Mainly because certainty counts when it comes to consequences. People can convince themselves that their own risk of dying from COVID-19 is small. However, when the risk of losing a job is 100%, that is much more difficult to argue. Especially when it is very tedious or even impossible to get a job in your field elsewhere due to industry-wide vaccine mandates.

That so many people persevered until the last minute to get their vaccine is proof of that. For some it was undoubtedly a procrastination. Also, given the partisan nature of the vaccine debate, it is likely that a significant number of these people are conservatives, waiting to see if Hochul is serious about the mandate or if she could be intimidated into resigning. When she did not retire, they chose their jobs over “beliefs” about vaccines, which in many cases magically manifested only a few months ago.

In fact, the entire discourse on labor rights and labor shortages, especially in the health sector, has been misleading. Warnings that vaccine mandates could lead to labor shortages only work if one ignores the far bigger labor problem right now, namely COVID-19 itself. There is a national burnout problem caused by the pandemic and no one is more affected than workers in the Healthcare. Nurses, doctors, and other healthcare workers work long hours without vacation, watching how many people regularly die from COVID-19. A survey by the American Medical Association found that nearly half of healthcare workers report burnout, and 38% have anxiety or depression.

The end of the pandemic will bring real relief to healthcare workers, and that will not be possible without mass vaccinations. And that means vaccine mandates. As much as a small minority may moan about the mandates, the mandates will make the life and work of healthcare workers significantly less stressful in both the short and long term.

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The bad faith right wing’s unfortunate acceptance by the media of the “right” to not vaccinate has also distracted from the real issue of mandates and workers’ rights: safety in the workplace. Vaccinations offer great protection from their unvaccinated counterparts, but with the Delta variant, breakthrough infections are still a real risk. For medical personnel with children under the age of 12 who cannot yet be vaccinated, the risk of passing on a breakthrough infection from an unvaccinated colleague to family members is particularly serious.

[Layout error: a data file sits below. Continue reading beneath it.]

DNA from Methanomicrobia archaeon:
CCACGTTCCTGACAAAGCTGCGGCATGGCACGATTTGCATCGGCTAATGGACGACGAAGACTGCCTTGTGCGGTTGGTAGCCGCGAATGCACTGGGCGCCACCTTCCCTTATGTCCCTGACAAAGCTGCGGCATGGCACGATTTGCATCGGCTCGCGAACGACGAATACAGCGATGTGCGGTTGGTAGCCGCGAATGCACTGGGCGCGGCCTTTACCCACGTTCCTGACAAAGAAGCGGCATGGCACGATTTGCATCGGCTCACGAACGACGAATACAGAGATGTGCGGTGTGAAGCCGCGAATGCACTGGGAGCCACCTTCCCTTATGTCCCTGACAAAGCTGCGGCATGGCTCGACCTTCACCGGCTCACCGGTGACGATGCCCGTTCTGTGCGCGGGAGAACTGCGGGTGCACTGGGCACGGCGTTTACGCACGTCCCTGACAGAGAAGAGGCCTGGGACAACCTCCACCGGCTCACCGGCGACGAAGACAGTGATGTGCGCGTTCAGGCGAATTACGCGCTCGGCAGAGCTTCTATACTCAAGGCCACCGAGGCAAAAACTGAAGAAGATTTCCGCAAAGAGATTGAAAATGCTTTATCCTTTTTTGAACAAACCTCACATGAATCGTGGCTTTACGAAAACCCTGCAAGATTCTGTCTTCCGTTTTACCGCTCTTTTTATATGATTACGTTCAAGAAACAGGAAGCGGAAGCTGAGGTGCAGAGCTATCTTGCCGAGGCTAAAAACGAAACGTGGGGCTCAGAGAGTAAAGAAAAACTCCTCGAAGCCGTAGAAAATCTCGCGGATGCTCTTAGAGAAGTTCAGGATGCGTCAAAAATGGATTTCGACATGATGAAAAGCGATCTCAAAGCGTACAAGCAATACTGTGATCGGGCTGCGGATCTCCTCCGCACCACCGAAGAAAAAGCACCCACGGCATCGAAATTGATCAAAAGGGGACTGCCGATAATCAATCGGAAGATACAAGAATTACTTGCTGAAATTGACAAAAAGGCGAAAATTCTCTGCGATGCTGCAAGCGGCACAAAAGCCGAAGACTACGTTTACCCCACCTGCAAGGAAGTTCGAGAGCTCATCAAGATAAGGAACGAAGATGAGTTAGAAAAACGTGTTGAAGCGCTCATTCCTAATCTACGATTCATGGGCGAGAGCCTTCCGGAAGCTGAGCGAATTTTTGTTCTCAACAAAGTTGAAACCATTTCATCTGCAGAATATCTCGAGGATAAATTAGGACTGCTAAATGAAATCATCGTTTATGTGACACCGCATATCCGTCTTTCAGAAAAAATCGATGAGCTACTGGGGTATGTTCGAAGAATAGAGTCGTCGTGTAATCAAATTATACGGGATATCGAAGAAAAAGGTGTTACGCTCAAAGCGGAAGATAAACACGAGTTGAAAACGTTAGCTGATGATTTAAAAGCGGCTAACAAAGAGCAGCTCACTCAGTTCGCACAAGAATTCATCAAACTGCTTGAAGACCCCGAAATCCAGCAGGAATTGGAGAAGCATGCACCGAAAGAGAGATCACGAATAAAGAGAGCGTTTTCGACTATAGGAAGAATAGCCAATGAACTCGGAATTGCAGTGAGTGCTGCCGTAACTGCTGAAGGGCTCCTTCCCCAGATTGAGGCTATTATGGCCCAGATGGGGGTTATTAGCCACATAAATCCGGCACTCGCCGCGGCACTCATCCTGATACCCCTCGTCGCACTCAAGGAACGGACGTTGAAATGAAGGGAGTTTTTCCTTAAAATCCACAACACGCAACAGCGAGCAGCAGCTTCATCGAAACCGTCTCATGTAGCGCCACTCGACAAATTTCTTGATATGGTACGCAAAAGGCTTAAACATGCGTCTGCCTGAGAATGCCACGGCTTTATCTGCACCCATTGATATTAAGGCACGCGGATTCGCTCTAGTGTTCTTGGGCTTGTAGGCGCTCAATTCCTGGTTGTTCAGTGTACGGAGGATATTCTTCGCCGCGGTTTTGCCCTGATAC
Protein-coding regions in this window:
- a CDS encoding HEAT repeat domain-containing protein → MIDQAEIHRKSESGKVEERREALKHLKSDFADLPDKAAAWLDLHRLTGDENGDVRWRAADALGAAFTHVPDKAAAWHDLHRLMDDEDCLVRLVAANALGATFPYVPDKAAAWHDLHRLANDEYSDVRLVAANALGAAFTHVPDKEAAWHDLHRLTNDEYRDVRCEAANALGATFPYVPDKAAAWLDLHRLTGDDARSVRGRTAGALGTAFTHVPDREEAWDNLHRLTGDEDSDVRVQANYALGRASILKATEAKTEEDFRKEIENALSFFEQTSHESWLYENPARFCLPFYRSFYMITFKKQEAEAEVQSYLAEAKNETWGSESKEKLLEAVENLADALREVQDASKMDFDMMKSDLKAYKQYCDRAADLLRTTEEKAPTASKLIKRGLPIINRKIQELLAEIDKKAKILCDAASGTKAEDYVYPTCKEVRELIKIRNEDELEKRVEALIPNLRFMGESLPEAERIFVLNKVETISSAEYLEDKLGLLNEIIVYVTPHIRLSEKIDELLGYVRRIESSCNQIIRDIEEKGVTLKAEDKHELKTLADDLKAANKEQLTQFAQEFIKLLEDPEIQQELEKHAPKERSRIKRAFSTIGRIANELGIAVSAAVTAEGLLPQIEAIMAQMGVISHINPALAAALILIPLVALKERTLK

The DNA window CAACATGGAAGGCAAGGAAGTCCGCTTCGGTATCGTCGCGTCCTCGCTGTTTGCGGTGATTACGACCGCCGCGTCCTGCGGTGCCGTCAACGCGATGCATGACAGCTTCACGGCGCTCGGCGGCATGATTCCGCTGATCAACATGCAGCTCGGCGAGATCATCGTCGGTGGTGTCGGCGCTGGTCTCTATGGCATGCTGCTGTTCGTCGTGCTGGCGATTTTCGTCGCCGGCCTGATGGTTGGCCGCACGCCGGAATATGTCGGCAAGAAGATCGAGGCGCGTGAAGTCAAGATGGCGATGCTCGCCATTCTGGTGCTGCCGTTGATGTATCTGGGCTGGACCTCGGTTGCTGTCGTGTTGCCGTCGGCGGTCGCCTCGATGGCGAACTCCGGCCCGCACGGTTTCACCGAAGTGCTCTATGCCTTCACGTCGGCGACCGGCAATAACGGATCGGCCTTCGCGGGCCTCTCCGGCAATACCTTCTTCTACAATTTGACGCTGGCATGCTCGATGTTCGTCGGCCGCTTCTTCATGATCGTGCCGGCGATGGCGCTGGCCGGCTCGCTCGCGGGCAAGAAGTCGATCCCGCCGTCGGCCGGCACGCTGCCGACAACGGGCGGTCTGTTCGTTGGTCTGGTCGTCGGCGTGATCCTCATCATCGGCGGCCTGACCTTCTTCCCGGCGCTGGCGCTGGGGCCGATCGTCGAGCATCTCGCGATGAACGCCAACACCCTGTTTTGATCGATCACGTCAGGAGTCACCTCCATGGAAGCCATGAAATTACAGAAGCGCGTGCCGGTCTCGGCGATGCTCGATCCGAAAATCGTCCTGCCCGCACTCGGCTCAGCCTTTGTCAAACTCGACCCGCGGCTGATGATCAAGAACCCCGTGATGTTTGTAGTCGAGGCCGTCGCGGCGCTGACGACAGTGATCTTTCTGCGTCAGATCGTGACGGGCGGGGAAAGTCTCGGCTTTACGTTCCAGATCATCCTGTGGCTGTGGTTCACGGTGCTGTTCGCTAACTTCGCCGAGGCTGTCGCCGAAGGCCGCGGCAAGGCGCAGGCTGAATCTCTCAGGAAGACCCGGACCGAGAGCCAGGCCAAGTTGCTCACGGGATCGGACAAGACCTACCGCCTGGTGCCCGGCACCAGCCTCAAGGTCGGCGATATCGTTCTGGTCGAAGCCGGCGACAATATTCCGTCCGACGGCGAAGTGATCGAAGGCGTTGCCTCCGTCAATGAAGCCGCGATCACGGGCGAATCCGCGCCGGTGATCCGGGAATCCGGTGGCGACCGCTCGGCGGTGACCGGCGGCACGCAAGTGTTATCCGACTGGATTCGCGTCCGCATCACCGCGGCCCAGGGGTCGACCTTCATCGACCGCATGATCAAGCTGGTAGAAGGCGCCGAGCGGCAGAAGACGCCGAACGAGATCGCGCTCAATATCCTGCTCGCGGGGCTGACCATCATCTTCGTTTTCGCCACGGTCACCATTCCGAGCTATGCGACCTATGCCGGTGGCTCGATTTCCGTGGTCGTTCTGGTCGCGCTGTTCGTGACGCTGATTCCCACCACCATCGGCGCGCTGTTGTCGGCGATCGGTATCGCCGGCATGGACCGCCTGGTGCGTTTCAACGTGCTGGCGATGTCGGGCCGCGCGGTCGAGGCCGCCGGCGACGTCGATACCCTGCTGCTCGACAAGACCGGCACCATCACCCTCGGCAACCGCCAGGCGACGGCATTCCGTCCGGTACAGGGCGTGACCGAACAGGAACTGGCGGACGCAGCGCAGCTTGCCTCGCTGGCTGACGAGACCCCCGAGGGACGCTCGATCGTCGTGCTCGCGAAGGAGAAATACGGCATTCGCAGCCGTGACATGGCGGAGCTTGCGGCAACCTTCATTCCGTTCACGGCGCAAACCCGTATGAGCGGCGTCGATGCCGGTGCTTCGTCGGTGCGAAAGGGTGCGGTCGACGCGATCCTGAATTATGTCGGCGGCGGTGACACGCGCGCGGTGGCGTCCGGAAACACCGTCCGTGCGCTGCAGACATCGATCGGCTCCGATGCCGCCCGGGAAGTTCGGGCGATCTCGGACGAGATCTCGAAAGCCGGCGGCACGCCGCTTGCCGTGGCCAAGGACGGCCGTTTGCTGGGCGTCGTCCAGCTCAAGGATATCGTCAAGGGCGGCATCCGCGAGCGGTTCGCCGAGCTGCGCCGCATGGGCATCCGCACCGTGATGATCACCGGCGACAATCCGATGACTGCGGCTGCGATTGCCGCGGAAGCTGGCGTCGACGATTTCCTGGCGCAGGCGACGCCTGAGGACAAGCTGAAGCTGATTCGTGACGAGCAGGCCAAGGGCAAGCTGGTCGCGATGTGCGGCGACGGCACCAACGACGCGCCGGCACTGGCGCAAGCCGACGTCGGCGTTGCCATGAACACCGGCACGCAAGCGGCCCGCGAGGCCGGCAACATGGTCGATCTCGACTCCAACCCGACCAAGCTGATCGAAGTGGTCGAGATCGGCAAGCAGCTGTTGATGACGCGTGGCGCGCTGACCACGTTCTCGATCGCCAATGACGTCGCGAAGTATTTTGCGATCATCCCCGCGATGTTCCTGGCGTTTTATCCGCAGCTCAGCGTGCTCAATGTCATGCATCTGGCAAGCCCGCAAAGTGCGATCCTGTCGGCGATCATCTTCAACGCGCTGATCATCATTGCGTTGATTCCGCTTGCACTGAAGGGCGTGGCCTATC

Those who support workers’ rights should see vaccination regulations in the same light as other health and safety standards in the workplace. From the usual hygiene regulations on “hand washing” to rules against sexual harassment – a central component of labor rights has always been the obligation of employees to behave in such a way that the workplace is safe. Vaccination mandates are no different, which is why Republicans never objected to them until deciding that it is politically strategic to unnecessarily spread a pandemic in hopes of undermining Biden’s presidency.

Apparently, millions of Republican voters were willing to listen to malicious trolls like Fox News presenters who advise against vaccination while clearly vaccinating themselves. The idea that there ever was a “persuasion strategy” that could overcome GOP voters’ endless desire to “own the libraries” was always a joke. But now we have concrete evidence in the form of a last minute rush among healthcare workers to get the vaccine that requires work. Employers and political leaders across the country shouldn’t shy away from getting mandates by firing anyone who doesn’t get a shot. And the Biden administration, witnessing the effectiveness of the New York mandate, should expand federal vaccine mandates immediately. You can start banning the unvaccinated from flying before vaccine resistances spread COVID-19 for the holidays.